MCCRORY: Don't go on the roads tomorrow if you don't need to. In fact, just stay home, enjoy the sports on TV and get some rest from work. Most likely, later on this afternoon, I'm going to probably not have any state employees come to work, except for essential state employees.
And I would probably encourage the private sector to do the same thing, especially in those areas where we anticipate very, very large snowfall and also very treacherous ice conditions.
TAPPER: All right. North Carolina Governor Pat McCrory, thanks so much. Good luck.
MCCRORY: Thank you very much.
TAPPER: We have some breaking news in our world lead.
The U.S. Marine whom Iranians held prisoner for four-and-a-half years has finally returned home. Seconds ago, Amir Hekmati plane touched down in Michigan.
Some of his family on the tarmac to meet him to wrap their arms around him, they're inside the plane with him right now. We can only imagine how happy his family is that he's finally back home. Iranians arrested Hekmati in 2011 while he was visiting his ailing grandmother in Iran. And then they accused him of spying and sentenced him to death in 2012.
He sat in a prison until last weekend, awaiting another trial, when U.S. negotiators finally secured his release. And there he is right now, Amir Hekmati, 32-year-old former Marine, on the tarmac in Flint, Michigan.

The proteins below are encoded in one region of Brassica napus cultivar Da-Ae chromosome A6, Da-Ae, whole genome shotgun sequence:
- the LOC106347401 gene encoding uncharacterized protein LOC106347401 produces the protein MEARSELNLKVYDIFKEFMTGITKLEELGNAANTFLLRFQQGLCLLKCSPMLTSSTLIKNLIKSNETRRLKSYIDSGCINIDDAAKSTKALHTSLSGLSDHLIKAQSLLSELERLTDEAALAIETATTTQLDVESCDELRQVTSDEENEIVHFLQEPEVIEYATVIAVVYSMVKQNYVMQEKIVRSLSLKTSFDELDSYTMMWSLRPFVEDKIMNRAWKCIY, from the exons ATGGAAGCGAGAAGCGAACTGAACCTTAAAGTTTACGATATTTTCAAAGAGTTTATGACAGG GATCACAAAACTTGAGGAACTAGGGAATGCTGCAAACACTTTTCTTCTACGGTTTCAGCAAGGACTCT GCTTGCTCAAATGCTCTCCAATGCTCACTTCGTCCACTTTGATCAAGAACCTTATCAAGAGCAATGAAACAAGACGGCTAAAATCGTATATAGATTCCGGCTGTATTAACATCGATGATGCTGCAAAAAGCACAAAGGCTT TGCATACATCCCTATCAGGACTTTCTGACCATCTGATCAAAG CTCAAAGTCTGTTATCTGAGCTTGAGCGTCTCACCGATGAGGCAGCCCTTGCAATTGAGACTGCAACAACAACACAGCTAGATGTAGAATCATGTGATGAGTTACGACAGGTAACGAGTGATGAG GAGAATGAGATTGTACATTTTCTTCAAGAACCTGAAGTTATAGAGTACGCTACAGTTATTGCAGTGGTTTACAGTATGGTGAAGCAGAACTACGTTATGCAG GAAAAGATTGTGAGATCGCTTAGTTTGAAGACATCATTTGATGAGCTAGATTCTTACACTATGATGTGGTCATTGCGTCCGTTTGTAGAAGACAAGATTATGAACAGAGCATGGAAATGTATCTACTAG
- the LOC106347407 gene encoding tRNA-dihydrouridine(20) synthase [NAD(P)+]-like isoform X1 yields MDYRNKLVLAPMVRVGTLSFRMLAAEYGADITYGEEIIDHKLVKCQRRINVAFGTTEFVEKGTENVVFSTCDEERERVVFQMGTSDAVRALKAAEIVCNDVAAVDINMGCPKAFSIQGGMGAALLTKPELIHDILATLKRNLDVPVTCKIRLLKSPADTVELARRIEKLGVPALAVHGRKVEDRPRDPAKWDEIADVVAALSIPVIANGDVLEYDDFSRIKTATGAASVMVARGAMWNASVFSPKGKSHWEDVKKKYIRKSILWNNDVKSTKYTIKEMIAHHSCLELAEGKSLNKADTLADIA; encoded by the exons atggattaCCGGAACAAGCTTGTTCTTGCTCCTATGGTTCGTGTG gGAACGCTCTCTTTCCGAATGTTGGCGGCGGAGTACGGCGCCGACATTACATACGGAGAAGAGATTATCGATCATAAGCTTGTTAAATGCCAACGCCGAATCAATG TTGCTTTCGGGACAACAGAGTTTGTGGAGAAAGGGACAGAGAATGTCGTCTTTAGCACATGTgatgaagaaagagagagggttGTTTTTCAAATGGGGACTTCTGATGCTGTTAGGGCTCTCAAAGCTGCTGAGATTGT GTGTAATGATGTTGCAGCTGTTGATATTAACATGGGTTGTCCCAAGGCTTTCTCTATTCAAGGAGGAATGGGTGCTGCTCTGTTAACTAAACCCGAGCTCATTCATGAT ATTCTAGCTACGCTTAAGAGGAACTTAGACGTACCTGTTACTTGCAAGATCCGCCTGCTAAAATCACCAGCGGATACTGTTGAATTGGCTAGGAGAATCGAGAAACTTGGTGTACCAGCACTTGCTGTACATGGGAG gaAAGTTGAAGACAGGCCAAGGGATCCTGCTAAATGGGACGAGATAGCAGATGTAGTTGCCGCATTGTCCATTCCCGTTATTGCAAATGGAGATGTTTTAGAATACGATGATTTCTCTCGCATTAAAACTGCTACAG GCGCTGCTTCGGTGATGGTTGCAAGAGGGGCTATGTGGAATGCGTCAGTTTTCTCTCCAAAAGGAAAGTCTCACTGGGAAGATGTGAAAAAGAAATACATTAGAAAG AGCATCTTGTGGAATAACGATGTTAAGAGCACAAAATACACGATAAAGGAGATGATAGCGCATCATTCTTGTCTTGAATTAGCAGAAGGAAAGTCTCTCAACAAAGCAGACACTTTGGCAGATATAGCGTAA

After months and months of secret negotiations, he was freed. He said being freed was -- quote -- "like being born again."
Let's listen in while he talks to reporters.
AMIR HEKMATI, FREED PRISONER: It's been a very long road, a very long journey.
Unfortunately, many people have traveled this road with me. But despite all the difficulties, thank God, thank everyone for the support, everybody from the president, Congressman Kildee, everyday Americans.
I'm standing here healthy, tall and with my head held high. So I'm glad to be here. And I appreciate everyone's support once again.
QUESTION: What now? What will you do now that you're home?
QUESTION: How does it feel?
TAPPER: A wonderful sight, live pictures of U.S. Marine Amir Hekmati released from Iran after three-and-a-half years in captivity for what are widely regarded as trumped-up charges of espionage. We're so glad he's home.
In our politics lead today, with only 11 days until the Iowa caucuses, we have the results of a brand-new CNN poll just released. Who's on top for the Republicans? Who's on top for the Democrats? Those numbers coming up next.
[16:19:13] JAKE TAPPER, CNN ANCHOR: Welcome back to THE LEAD. I'm Jake Tapper.
We have breaking news in our politics lead. It all comes down to turnout. Now, there's probably no more overused cliche in politics than that one, and yet our brand new CNN/ORC poll releasing right now on THE LEAD show a fascinating dynamic in Iowa and it's related to that cliche, only heightening the suspense over who might win the first big presidential contest just 11 days from now.
CNN chief political correspondent Dana Bash joins me now to break down the numbers.
Dana, really interesting poll.
DANA BASH, CNN CHIEF POLITICAL CORRESPONDENT: Really interesting because the headline is, if Donald Trump on the Republican side and Bernie Sanders on the Democratic side can turn out new voters to the caucuses like they're hoping to, they're in strong position to win.
Let's just start in the Republican side, see there, when you look at Donald Trump, he has an eye popping 11-point lead, 37 to 26 among voters who call themselves likely Republican caucus-goers.